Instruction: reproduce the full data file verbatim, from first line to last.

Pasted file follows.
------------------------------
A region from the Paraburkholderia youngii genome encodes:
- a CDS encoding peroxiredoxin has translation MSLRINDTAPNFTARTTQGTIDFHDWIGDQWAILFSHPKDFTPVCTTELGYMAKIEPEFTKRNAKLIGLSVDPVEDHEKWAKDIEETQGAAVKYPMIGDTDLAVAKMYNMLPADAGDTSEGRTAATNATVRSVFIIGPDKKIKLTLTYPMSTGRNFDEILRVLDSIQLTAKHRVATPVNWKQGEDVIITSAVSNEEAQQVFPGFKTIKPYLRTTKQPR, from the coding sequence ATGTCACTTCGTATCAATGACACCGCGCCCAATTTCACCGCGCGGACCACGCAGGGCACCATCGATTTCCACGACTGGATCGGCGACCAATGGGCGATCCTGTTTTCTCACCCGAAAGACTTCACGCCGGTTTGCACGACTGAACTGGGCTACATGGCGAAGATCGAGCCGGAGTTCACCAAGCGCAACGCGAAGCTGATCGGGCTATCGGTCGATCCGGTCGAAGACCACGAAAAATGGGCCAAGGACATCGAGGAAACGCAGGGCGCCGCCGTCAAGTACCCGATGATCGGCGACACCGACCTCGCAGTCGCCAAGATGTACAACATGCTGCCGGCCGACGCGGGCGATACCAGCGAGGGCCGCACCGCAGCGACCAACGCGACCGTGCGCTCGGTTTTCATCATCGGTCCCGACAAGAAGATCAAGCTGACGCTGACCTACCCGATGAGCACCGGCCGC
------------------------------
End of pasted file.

A region from the Paraburkholderia youngii genome encodes:
- a CDS encoding peroxiredoxin has translation MSLRINDTAPNFTARTTQGTIDFHDWIGDQWAILFSHPKDFTPVCTTELGYMAKIEPEFTKRNAKLIGLSVDPVEDHEKWAKDIEETQGAAVKYPMIGDTDLAVAKMYNMLPADAGDTSEGRTAATNATVRSVFIIGPDKKIKLTLTYPMSTGRNFDEILRVLDSIQLTAKHRVATPVNWKQGEDVIITSAVSNEEAQQVFPGFKTIKPYLRTTKQPR, from the coding sequence ATGTCACTTCGTATCAATGACACCGCGCCCAATTTCACCGCGCGGACCACGCAGGGCACCATCGATTTCCACGACTGGATCGGCGACCAATGGGCGATCCTGTTTTCTCACCCGAAAGACTTCACGCCGGTTTGCACGACTGAACTGGGCTACATGGCGAAGATCGAGCCGGAGTTCACCAAGCGCAACGCGAAGCTGATCGGGCTATCGGTCGATCCGGTCGAAGACCACGAAAAATGGGCCAAGGACATCGAGGAAACGCAGGGCGCCGCCGTCAAGTACCCGATGATCGGCGACACCGACCTCGCAGTCGCCAAGATGTACAACATGCTGCCGGCCGACGCGGGCGATACCAGCGAGGGCCGCACCGCAGCGACCAACGCGACCGTGCGCTCGGTTTTCATCATCGGTCCCGACAAGAAGATCAAGCTGACGCTGACCTACCCGATGAGCACCGGCCGC